You’ll recall our distinguished captains of industry and business leaders recently claiming that a company tax cut was urgently needed in order to shore up investment in Australia, because otherwise capital would flee to countries which valued business more than we do.

With the government having given up its plan to hand a tax windfall to big business, the extent of that capital flight is now becoming clear, with September quarter investment data from the ABS this week revealing… um, well, an 11.3% rise in expected spending, the strongest increase in 19 years. 

That’s despite a dip in the quarter when actual investment eased 0.5% to $29.5 billion — a fall partly due to the previous June quarter being revised sharply upward (a fall of 0.9% from the first reported 2.5% drop). The latest estimate for expected investment this financial year (the ABS obtains multiple estimates ahead of and during each year, and the figures normally increase each estimate to converge with the final actual level) came in at $114.1 billion, 11.3% higher than the previous estimate, and above most analysts’ expectations of around $104 billion to $112 billion. It was also 4% above the same estimate for the 2017-18 financial year. 

A standout was the solid rise in manufacturing and power utilities investment, up no less than 75% in the year, compared to the previous 12 months, driven by a boom in the renewables sector. Investment in services industries hit a record high of $70.9 billion, up 13.9%. The expected 2018-19 spending for Australia’s non-mining sectors also rose to $80.7 billion, up more than 6% on a year ago — services were the major reason for the rise. Expected investment by manufacturers was revised up to $9.72 billion, 13.2% higher than in the June quarter and 7.4% from the fourth estimate offered for the 2017-18 financial year.

Partially offsetting the improvement in non-mining industries, expected investment among mining companies continued to fall, coming in at $33.36 billion, down 1.1% from the fourth estimate offered in the prior financial year. But the new $3.5 billion Rio Tinto iron ore mine in WA (announced on Thursday) will push that figure higher. That’s the latest of three new iron ore mines in the state this year, at a total cost more than $8 billion. The WA lithium investment boom is probably around the same amount, from exploration to new mines and developments.

In fact, investment in WA mining is so positive that the mining multinationals are already complaining about labour costs again. They are echoing the last mining boom, when companies furiously competed against each other to obtain the services of engineers, miners, builders, maritime workers and drivers and then demanded the government intervene to stop workers using the high demand to ask for higher wages. “Rising labour costs from the resurgent West Australian mining and resources sector have played a part in adding US$400 million ($547 million) to the price tag for Rio Tinto’s new high-tech iron ore mine in the state’s Pilbara region,” the Australian Financial Review reported this morning.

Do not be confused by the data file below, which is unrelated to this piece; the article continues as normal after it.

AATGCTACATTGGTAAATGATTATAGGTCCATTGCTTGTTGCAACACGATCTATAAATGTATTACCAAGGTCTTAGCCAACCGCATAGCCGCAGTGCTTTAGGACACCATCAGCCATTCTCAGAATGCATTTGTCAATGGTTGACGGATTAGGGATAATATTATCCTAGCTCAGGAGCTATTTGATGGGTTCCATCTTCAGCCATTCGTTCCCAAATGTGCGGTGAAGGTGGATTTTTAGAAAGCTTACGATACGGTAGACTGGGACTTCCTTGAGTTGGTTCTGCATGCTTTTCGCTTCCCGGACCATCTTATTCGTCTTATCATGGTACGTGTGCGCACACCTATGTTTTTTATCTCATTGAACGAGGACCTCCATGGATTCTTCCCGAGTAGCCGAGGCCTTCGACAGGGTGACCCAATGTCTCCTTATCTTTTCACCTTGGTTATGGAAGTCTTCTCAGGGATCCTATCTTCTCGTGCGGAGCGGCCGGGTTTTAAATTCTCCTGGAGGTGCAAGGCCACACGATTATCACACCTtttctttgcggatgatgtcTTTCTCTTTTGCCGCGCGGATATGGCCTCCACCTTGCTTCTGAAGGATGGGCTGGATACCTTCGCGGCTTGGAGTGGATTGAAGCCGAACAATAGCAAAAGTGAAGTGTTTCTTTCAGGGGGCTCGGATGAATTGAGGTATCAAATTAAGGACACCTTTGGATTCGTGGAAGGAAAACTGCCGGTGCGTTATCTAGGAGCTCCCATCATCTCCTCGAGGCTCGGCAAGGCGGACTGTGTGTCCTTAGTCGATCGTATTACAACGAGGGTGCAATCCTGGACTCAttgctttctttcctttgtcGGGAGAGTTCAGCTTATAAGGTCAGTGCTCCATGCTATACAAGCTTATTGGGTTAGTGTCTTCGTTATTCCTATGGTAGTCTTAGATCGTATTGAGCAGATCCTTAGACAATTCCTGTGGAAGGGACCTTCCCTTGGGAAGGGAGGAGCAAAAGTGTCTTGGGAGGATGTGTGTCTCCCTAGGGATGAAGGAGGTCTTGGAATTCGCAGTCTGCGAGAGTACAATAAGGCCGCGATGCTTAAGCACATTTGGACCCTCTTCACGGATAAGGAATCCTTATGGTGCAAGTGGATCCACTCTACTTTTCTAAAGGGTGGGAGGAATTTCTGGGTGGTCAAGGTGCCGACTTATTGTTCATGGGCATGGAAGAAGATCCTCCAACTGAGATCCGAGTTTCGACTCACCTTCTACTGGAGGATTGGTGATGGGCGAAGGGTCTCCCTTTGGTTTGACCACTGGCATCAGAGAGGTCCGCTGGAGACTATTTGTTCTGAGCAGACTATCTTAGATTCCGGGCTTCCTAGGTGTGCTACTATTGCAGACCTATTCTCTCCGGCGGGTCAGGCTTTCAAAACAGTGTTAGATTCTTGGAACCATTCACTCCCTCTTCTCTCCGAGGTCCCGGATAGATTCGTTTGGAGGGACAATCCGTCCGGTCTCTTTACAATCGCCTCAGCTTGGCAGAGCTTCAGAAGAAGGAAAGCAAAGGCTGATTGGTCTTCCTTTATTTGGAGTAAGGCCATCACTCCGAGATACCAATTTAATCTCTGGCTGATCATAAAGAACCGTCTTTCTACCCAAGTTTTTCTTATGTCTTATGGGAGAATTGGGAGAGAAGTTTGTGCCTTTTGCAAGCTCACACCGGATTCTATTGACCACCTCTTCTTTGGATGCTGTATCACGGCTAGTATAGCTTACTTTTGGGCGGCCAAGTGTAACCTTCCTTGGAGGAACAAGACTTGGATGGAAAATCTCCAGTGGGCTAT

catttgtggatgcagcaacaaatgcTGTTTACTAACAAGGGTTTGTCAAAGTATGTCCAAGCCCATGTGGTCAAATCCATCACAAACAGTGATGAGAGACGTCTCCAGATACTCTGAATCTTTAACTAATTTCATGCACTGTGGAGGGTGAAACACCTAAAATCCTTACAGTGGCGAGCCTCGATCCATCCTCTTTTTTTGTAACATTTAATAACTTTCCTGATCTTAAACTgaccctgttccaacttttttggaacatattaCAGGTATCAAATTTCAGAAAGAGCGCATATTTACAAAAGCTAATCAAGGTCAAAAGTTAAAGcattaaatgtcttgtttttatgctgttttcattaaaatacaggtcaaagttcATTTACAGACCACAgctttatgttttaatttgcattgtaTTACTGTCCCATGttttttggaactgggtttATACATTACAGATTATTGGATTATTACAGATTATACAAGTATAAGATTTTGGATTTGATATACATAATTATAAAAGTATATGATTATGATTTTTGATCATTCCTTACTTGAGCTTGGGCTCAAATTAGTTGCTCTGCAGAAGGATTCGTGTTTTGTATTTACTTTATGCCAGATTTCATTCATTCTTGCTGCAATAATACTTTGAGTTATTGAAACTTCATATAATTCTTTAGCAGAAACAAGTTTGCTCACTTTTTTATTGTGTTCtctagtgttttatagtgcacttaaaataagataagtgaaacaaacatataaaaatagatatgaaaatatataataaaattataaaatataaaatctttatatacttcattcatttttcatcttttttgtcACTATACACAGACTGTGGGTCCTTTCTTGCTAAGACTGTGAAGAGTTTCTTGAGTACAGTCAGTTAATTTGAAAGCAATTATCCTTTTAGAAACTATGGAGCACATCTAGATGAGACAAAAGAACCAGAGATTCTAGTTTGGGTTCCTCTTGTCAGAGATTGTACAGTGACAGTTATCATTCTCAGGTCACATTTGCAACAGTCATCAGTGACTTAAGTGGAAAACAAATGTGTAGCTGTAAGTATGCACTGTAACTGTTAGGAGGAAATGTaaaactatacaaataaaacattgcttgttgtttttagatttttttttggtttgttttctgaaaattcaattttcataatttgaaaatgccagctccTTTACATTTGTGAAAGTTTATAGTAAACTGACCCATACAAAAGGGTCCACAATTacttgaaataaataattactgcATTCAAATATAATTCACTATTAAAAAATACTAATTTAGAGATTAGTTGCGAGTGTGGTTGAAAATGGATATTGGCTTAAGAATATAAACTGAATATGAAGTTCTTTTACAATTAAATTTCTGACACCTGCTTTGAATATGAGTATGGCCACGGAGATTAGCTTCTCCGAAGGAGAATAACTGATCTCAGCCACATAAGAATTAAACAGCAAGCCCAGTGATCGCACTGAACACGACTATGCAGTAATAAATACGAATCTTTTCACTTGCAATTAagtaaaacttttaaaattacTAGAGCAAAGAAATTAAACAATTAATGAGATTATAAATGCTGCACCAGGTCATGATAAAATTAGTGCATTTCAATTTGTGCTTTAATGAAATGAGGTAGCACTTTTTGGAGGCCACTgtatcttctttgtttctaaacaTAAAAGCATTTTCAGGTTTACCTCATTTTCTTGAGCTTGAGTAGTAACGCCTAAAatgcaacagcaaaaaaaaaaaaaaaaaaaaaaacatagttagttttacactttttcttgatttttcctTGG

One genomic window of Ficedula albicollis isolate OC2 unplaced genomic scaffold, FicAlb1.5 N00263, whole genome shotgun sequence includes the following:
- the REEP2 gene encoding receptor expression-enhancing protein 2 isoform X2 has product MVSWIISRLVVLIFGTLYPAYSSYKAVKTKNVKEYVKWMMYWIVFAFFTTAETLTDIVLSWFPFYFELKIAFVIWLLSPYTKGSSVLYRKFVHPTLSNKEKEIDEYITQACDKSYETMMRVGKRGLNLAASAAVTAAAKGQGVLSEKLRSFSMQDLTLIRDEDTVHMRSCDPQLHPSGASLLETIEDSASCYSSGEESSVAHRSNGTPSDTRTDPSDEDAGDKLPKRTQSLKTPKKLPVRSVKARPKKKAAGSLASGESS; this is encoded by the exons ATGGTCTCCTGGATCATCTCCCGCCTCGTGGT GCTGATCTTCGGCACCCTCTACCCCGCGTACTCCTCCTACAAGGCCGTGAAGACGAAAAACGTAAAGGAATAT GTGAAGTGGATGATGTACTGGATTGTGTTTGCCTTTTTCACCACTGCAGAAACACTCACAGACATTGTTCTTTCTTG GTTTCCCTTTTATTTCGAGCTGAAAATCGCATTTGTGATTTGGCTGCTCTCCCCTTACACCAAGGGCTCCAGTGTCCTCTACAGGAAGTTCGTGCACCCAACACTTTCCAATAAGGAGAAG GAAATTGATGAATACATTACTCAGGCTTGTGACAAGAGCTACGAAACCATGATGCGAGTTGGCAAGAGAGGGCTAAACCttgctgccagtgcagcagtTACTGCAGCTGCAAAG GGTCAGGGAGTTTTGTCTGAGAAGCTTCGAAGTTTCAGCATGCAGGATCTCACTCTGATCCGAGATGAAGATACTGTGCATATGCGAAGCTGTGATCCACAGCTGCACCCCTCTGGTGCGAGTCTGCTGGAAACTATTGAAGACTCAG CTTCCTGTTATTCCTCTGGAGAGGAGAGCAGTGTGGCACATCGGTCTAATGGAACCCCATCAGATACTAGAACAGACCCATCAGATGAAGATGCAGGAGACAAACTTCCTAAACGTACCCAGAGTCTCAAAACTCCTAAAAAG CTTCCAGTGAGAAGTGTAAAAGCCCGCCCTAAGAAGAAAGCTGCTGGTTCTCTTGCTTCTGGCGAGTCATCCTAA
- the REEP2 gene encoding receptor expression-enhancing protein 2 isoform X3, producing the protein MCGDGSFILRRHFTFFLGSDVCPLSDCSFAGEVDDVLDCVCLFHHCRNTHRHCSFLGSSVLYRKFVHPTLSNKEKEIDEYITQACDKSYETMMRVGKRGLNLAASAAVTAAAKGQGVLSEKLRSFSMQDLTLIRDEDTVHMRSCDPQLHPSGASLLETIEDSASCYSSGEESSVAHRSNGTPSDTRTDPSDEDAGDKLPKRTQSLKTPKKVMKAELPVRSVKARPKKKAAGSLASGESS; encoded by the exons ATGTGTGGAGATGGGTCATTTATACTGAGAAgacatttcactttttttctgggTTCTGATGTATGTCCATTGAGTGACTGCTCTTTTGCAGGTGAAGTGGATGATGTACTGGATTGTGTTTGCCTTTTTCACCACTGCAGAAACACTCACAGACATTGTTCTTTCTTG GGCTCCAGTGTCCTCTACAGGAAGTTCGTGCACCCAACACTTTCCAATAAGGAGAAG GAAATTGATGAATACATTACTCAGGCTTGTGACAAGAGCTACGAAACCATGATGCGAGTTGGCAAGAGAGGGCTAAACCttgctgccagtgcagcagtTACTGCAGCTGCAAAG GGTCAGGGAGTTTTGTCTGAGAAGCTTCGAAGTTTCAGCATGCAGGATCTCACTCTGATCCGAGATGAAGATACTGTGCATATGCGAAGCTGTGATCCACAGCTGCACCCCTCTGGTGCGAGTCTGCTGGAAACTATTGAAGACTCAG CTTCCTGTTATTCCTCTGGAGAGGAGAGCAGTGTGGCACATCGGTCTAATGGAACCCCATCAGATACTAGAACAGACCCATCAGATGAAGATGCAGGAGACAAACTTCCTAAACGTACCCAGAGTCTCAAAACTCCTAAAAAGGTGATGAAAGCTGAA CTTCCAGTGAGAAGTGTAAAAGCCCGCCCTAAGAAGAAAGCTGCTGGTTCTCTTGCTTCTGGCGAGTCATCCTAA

Hmmm, let’s do a fact-check on that. The most recent September quarter Wage Price Index figures give us the state of wages growth and a breakdown by industry. How is Western Australia placed? Well, that would be last. “Western Australia recorded the lowest quarterly rise of 0.6%,” according to the ABS, alongside the lowest annual rise of 1.6%. That’s well below inflation — WA workers went backwards in real wage terms.

But maybe it’s just in mining? Problem is, mining is one of the weakest private wage growth sectors nationally, with just 0.6% growth in the September quarter. Or, because these new projects are at an early stage, maybe the pressure is coming in construction instead? Oh, wait, that’s even worse — construction is the second weakest sector after finance for wages growth, with just 0.5% growth in the September quarter (bloody militant CFMMEU!).

The complaints of Rio Tinto demonstrate just how utterly out of touch big business is in Australia, that wages growth at CPI levels is apparently a cause for concern about rising labour costs. Get ready for demands to rein in out-of-control unions and bring back Workchoices because Australia is such a “high cost place to do business.”

Peter Fray

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Peter Fray
Editor-in-chief of Crikey

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